China Vanke, the country's largest property developer, said its core profit rose 13.1 percent in 2015 to a new record, slightly below forecasts, helped by a resurgence in China property sales that has left some government officials concerned a real estate bubble may be forming.
In a statement, the developer said its core profit, excluding items such as sales of non-current assets, grew to a record of 17.6 billion yuan ($2.7 billion) last year from 15.6 billion yuan in 2014. That was slightly below an average forecast of 18 billion yuan in a poll of 15 analysts by Thomson Reuters SmartEstimate.
Net profit attributable to shareholders climbed 15.1 percent to 18.1 billion yuan.
"In the short term, the market segmentation will continue. Most areas of China are still under great de-stocking pressure," chairman Wang Shi said in the statement.
"In view of a substantial rise in trading volume in 2015, the main cities rank top in terms of de-stocking and some of them are even under pressure of insufficient stock and rise of housing price," Wang said. "The group will continue active selling and smartly respond to market changes."
Senior Chinese officials raised alarm over the country's overheated housing market during an annual parliament meeting in Beijing last week, throwing the spotlight onto a potential bubble forming in parts of the property market.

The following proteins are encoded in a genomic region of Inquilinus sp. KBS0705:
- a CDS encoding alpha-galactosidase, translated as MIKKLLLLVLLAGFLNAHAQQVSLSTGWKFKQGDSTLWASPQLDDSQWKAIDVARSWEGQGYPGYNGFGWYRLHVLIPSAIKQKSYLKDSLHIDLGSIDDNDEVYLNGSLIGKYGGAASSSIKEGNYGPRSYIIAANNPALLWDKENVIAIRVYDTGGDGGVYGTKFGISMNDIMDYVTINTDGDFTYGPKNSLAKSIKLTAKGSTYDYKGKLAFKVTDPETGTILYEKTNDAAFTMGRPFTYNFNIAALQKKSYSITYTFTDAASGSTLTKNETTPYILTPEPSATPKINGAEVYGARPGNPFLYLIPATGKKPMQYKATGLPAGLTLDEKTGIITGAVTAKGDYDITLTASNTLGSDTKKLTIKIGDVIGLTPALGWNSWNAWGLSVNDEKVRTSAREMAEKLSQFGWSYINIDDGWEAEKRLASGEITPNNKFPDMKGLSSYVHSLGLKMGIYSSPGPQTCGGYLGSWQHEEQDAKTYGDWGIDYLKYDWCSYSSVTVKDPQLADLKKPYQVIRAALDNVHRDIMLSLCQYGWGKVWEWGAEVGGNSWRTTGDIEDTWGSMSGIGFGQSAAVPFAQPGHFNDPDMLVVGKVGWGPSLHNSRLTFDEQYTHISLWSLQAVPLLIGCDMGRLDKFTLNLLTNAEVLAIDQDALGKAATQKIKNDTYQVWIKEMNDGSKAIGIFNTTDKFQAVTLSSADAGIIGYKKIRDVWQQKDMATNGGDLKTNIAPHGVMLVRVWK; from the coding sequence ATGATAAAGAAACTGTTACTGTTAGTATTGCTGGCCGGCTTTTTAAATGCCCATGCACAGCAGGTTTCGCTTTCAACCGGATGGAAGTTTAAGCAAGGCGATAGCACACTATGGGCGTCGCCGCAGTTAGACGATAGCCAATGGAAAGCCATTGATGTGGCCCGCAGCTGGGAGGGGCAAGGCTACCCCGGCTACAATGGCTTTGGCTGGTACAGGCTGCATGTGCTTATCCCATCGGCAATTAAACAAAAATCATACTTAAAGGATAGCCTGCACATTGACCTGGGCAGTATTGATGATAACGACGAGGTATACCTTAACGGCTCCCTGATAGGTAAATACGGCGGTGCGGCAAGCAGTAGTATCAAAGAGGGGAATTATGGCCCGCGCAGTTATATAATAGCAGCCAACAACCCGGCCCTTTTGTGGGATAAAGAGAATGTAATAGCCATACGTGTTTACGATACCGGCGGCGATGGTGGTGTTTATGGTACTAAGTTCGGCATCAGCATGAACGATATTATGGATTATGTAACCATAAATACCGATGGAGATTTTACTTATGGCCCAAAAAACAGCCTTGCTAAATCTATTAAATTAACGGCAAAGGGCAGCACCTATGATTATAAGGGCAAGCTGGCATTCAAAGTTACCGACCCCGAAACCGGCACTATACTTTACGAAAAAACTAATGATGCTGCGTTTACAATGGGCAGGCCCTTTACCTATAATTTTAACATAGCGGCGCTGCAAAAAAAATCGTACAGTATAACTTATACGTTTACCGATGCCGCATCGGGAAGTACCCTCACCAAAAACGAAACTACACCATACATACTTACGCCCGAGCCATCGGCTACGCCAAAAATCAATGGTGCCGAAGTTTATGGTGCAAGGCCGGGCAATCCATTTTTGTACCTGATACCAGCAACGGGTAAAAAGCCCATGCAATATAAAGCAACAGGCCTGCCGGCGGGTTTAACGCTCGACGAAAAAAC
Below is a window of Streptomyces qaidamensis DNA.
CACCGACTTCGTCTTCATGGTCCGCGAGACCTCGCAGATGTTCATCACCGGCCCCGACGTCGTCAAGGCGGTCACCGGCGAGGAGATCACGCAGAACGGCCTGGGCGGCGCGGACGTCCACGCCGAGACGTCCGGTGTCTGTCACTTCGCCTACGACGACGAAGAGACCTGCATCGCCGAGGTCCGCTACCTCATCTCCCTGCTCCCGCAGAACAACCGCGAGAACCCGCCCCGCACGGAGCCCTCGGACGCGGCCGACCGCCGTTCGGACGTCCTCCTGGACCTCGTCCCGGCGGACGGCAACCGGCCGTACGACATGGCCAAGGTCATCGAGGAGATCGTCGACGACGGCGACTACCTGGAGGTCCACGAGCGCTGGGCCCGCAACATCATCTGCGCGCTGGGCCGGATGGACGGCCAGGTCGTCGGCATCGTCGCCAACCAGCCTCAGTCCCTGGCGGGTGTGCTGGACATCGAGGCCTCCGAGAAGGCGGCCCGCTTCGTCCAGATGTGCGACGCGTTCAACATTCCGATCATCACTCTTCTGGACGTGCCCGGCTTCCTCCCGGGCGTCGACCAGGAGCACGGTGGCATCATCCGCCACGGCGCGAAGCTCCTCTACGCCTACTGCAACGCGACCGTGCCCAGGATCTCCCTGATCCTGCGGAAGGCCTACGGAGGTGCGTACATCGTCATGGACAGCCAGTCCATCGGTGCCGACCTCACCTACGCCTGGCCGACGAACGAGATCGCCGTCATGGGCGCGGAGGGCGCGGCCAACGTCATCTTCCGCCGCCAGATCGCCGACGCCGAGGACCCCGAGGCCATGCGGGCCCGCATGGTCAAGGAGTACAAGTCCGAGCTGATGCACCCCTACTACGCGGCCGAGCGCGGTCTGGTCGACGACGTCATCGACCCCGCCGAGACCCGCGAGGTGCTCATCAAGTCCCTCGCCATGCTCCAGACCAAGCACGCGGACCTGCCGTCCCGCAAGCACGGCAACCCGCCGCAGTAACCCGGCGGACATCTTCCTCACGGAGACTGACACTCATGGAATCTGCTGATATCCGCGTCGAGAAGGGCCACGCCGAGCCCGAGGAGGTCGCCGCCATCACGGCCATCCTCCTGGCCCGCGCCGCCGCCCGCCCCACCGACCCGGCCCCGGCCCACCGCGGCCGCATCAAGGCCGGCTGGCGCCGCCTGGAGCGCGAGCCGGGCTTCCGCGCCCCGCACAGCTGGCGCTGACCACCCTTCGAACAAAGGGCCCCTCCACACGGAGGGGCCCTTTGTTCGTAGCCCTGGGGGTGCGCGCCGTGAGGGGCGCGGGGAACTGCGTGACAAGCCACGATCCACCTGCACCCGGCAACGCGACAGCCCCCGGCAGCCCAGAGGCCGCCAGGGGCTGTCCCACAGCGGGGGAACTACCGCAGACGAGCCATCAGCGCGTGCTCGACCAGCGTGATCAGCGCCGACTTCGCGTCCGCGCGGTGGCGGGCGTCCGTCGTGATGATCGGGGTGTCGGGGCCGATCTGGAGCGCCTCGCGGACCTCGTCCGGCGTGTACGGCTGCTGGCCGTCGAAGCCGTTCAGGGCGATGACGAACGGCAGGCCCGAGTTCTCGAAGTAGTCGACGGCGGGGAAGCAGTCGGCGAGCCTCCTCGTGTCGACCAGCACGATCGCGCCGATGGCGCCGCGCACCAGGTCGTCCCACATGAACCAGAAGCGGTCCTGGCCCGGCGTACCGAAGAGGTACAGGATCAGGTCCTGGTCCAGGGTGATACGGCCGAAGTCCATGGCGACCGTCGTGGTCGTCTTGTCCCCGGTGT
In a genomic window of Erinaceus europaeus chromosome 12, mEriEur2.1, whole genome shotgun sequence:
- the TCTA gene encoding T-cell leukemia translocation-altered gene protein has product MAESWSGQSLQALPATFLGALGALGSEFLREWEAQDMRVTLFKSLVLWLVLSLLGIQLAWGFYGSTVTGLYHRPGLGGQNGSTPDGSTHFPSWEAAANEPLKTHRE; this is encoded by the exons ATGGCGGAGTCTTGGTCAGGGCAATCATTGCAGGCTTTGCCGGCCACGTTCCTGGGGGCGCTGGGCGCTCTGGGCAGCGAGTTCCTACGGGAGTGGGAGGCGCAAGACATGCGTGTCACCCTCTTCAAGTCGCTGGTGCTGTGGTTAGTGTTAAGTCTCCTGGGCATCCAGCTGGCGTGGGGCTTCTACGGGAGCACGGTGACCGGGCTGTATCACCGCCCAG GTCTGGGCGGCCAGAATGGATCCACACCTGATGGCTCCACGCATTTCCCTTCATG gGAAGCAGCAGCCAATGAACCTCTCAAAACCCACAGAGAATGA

Rattled by a rapid rise in home prices in cities like Shenzhen and Shanghai, land minister Jiang Daming said China will announce measures to boost land supply.
Standard & Poor's warned last week that competition for land in top-tier cities could intensify, eroding developers' profit margins. The agency warned that developers will face significant credit risk once the government tapers price growth in these cities.
Chinese real estate developers are acquiring more land outside the primary market - purchasing from other companies and through redevelopment - as escalating land costs crimp profit margins.
Vanke has already acquired 28 plots of land in January and February this year - 5 in China's tier-one cities - mostly through joint ventures with local developers in order to lower competition and bidding prices.
"All of the tier-one city land acquired by Vanke in January and February cost less than half of the expected selling prices," Credit Suisse analyst Jinsong Du said in a report last week.
"We expect this to make Vanke's return-on-equity more sustainable than most peers," Du said, adding he expected the upgraded land bank would lead to higher revenue in 2017.